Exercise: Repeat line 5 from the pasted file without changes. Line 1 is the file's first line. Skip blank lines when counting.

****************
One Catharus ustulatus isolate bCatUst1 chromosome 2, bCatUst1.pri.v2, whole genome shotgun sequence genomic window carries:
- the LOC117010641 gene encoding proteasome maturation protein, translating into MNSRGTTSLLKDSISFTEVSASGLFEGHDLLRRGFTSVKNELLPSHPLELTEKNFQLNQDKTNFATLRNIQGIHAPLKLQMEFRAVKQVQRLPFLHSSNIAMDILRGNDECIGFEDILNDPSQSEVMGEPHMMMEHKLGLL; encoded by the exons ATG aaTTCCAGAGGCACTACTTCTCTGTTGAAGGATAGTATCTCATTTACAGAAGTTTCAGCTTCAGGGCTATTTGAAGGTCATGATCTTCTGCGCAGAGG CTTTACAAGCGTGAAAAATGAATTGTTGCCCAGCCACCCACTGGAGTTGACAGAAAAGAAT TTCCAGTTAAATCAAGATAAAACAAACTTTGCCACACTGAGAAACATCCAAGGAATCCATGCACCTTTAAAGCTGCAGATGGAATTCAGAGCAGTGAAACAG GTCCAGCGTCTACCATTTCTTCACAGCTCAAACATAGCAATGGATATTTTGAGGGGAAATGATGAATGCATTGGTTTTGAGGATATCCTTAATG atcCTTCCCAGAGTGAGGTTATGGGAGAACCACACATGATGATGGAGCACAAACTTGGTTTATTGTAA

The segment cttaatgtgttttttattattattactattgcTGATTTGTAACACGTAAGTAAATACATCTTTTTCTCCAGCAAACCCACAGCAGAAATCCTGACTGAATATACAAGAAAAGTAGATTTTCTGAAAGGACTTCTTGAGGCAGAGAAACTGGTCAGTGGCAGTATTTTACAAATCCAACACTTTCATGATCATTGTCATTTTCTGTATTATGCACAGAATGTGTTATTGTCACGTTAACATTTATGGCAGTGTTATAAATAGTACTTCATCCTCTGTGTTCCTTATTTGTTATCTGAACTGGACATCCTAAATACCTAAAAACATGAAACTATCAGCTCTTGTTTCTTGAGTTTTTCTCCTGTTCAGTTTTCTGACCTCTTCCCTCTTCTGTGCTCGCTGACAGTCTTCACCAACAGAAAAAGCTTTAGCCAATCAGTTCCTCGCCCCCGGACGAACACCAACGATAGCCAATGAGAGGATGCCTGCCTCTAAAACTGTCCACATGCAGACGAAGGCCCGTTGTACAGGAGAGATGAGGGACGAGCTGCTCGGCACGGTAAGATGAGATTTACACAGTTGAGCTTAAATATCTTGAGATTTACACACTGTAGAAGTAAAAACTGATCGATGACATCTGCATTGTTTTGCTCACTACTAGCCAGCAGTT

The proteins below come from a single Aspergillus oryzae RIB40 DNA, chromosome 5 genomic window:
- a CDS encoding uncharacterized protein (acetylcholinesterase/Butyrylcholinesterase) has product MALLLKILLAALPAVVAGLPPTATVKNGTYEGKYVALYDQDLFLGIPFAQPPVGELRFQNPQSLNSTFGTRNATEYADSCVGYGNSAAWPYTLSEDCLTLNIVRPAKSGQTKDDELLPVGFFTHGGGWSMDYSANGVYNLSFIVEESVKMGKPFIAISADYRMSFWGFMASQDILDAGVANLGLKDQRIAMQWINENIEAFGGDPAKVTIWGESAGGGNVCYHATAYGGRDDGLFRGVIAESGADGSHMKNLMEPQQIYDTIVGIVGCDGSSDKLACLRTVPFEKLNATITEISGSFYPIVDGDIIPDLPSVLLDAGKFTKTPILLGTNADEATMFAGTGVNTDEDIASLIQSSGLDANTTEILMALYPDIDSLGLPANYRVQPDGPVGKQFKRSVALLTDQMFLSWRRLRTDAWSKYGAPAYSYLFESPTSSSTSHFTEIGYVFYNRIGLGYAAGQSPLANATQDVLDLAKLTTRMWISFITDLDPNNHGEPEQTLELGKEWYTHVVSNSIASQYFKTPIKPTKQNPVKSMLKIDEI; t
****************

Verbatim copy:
- a CDS encoding uncharacterized protein (acetylcholinesterase/Butyrylcholinesterase) has product MALLLKILLAALPAVVAGLPPTATVKNGTYEGKYVALYDQDLFLGIPFAQPPVGELRFQNPQSLNSTFGTRNATEYADSCVGYGNSAAWPYTLSEDCLTLNIVRPAKSGQTKDDELLPVGFFTHGGGWSMDYSANGVYNLSFIVEESVKMGKPFIAISADYRMSFWGFMASQDILDAGVANLGLKDQRIAMQWINENIEAFGGDPAKVTIWGESAGGGNVCYHATAYGGRDDGLFRGVIAESGADGSHMKNLMEPQQIYDTIVGIVGCDGSSDKLACLRTVPFEKLNATITEISGSFYPIVDGDIIPDLPSVLLDAGKFTKTPILLGTNADEATMFAGTGVNTDEDIASLIQSSGLDANTTEILMALYPDIDSLGLPANYRVQPDGPVGKQFKRSVALLTDQMFLSWRRLRTDAWSKYGAPAYSYLFESPTSSSTSHFTEIGYVFYNRIGLGYAAGQSPLANATQDVLDLAKLTTRMWISFITDLDPNNHGEPEQTLELGKEWYTHVVSNSIASQYFKTPIKPTKQNPVKSMLKIDEI; t